As a 10-year-old boy, Eric Robinson looked on in horror as his mother was badly beaten, a transformative event that would influence his future political career.
"Her non-aboriginal boyfriend was beating the hell out of her, hitting her like a man would hit another man in a boxing match," Robinson recalls.
"I tried to defend her and I was knocked against the wall" and lost consciousness.
The young Robinson, by then a survivor of three horrific years in a northern residential school, remembers coming to the next morning in his mother's arms.
"Here she was cuddling me, trying to be a mother, and yet when I woke up to see what this guy did to her, it was simply appalling," he recalled in an interview Wednesday.
His mother, an orphan who spent virtually all her childhood in a residential school, would not play a significant role in his upbringing. "She (later) died a miserable street death," Robinson said.
Fast-forward half a century and Robinson, now a 20-year MLA and a longtime cabinet minister who has championed the cause of learning the truth about hundreds of murdered and missing Canadian aboriginal women, is on the political hot seat.
A Winnipeg women's shelter, at odds with the province over funding and other issues, has obtained an internal government email in which Robinson referred to backers of a fundraiser as "do-good white people." His critics have labelled the comment racist and demanded his removal from cabinet.
It's why, in telling the story about his mother, he refers to her "non-aboriginal boyfriend." "I can't say 'white' anymore," he deadpanned Wednesday, revealing an ever-present sense of humour.
Speaking in 2008 about his residential-school experience, Robinson said he could "still taste the lye soap placed in my mouth for speaking my language, Cree."
In an address in the Manitoba legislature, he said being molested at a young age by a priest brought him "a lifetime of pain and anguish. Being told it was my fault and later learning to blame everyone around me has taken a toll on my personal relationships."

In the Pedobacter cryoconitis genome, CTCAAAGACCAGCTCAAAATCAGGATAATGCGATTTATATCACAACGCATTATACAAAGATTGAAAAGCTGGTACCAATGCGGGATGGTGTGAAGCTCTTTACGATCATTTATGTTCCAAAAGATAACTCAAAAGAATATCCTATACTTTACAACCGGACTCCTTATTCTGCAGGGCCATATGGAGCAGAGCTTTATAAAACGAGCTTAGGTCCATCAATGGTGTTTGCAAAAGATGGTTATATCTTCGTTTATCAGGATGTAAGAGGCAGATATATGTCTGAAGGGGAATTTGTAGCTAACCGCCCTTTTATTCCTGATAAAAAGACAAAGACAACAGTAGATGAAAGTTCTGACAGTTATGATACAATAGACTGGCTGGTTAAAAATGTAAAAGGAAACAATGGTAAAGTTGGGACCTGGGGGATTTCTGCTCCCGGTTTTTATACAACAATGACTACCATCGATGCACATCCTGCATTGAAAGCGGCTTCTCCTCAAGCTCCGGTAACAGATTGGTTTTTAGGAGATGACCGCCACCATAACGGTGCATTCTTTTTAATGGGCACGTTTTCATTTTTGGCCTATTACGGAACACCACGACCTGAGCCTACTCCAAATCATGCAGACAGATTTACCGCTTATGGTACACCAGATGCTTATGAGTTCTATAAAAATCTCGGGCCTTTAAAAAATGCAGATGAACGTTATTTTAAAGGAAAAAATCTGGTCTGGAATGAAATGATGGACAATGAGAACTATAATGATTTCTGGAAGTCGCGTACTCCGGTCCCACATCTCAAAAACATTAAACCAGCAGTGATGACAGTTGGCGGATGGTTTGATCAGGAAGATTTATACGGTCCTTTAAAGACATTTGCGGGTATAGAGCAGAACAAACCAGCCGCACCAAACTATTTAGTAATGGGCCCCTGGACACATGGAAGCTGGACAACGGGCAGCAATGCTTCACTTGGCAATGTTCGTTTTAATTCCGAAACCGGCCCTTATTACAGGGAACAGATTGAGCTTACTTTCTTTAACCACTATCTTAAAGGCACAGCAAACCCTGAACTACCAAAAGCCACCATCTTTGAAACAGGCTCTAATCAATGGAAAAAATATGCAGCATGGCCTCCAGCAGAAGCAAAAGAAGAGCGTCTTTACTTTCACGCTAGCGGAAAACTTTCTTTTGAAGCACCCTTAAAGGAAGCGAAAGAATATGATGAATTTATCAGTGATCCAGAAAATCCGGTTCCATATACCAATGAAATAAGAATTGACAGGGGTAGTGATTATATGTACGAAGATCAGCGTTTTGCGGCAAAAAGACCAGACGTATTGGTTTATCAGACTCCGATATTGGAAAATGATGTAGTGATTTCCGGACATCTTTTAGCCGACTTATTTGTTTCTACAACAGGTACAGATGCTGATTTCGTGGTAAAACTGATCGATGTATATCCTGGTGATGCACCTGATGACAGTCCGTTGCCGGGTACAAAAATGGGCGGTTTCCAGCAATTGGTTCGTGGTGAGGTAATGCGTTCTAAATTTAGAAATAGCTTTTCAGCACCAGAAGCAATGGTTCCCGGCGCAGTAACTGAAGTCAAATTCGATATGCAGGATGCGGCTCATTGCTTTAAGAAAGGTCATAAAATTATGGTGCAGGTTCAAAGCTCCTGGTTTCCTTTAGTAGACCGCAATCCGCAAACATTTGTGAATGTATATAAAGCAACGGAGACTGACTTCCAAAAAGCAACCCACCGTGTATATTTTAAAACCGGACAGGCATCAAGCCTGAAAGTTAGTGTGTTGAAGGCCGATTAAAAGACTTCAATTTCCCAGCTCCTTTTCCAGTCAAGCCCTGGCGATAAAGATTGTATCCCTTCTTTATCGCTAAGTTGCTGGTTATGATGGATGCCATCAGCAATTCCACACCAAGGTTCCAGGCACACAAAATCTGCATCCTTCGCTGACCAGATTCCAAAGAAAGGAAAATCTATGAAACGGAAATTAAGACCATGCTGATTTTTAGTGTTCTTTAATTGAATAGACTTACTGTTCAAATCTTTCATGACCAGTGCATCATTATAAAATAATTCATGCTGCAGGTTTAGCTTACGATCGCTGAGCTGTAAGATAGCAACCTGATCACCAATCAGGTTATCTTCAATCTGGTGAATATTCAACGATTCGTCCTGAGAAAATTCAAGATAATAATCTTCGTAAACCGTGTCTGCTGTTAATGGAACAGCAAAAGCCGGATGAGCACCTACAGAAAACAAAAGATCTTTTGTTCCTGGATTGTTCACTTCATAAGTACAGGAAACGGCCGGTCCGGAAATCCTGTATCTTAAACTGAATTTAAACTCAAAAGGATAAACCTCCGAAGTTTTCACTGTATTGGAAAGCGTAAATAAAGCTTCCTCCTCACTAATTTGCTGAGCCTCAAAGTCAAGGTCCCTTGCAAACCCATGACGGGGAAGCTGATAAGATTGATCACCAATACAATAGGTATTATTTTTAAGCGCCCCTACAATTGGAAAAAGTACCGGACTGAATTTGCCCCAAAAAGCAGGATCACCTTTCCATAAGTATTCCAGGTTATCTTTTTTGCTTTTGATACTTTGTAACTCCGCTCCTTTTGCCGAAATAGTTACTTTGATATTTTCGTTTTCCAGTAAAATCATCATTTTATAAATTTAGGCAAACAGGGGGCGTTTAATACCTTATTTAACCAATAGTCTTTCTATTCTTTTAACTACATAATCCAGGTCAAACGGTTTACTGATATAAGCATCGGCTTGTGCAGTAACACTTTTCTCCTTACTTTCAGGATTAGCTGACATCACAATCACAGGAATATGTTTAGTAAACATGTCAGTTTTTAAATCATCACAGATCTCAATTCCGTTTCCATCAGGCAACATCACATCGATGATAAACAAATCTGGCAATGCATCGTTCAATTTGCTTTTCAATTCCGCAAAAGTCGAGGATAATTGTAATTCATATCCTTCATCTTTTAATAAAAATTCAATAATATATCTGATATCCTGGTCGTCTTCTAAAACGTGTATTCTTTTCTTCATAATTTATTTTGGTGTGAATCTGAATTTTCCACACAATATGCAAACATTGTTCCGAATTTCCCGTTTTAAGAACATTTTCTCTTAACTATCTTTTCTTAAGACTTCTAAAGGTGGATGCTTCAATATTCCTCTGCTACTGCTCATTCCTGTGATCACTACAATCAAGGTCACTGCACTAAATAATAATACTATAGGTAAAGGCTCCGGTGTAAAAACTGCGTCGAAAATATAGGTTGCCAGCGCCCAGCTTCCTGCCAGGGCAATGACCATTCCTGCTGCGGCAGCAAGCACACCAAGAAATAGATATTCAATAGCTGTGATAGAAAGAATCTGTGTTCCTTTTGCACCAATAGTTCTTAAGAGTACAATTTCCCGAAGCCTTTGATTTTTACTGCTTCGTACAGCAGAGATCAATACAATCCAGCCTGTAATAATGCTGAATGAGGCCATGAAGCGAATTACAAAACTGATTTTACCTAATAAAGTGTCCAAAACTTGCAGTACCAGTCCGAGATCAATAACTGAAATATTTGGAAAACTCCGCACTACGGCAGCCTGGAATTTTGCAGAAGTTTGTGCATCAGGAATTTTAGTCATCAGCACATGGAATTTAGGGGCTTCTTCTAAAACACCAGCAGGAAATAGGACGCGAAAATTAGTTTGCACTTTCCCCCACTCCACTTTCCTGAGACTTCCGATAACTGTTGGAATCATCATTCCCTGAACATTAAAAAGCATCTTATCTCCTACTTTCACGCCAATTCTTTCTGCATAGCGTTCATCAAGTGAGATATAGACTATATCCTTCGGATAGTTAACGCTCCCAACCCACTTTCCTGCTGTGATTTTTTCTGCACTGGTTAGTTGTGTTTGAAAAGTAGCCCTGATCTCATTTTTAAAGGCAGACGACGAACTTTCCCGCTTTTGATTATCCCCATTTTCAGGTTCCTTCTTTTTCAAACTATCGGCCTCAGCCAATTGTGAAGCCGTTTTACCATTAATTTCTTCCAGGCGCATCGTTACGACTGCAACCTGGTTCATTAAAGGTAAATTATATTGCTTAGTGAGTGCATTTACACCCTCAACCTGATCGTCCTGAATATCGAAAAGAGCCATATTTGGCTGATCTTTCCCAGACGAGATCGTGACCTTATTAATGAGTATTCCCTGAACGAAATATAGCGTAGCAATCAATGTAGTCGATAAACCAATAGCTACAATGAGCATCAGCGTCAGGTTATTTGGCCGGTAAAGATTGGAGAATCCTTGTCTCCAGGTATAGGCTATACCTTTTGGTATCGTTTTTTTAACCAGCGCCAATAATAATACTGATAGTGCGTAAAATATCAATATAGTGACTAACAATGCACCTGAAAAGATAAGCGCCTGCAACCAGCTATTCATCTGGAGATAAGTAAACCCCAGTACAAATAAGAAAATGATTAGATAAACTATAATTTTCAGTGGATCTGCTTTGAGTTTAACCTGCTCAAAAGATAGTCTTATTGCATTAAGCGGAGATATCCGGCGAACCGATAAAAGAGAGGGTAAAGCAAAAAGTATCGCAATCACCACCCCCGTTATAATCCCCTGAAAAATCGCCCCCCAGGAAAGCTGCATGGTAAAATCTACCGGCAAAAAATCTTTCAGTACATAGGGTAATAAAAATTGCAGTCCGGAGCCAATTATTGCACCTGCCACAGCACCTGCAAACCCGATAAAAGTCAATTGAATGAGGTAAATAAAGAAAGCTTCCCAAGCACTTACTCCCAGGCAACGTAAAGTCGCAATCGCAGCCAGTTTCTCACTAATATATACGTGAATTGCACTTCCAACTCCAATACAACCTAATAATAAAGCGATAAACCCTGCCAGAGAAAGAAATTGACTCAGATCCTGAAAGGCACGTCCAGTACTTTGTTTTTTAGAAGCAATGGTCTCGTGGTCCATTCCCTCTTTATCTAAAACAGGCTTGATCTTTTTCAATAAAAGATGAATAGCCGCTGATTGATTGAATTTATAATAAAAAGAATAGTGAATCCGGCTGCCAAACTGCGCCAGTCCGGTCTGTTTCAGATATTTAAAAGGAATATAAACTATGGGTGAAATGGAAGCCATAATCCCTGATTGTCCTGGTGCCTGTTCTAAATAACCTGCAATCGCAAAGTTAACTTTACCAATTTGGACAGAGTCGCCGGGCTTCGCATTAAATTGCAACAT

Later on, alcohol and drugs were a temporary relief but only accelerated his feelings of despair, he said.
But in 1976, through a combination of conventional treatment and traditional teachings, he "sobered up." After receiving a certificate in drug and alcohol counselling, he worked for a time with the down and out in northern B.C.
For a good part of the 1970s and early 1980s, he held a series of broadcasting jobs, winding up with the CBC in Thompson.
From there, he worked as an activist with a number of aboriginal organizations and landed a job in the late 1980s doing research and conducting prison-inmate interviews for the landmark Aboriginal Justice Inquiry.
As a cabinet minister in the Doer government, beginning in 1999, he would be instrumental in implementing many of the report's recommendations, including placing control of First Nations child welfare in aboriginal hands.
Robinson was a driving force behind the formation of the Helen Betty Osborne Memorial Foundation, named after the aboriginal high school student who was abducted and murdered near The Pas in 1971.
The foundation will this year surpass the $1-million mark in bursaries that enable aboriginal students to attend post-secondary school.
In the legislature this week, Premier Greg Selinger, in defending his embattled minister, noted Robinson was one of the first to meet with Osborne's family to acknowledge their suffering. Asked Wednesday in what capacity he made the visit to a family he knew of but not well, Robinson replied: "as a fellow human being."
Meanwhile, Robinson said witnessing his mother's brutal beating as a boy has helped direct his actions ever since.
"I think that's what ignited a bit of the fire in my stomach to this day to do what I can for marginalized people, particularly women," he said.
"I haven't been an angel all my life either, but at the very least I've done my best to be a protector of the life-givers of our people."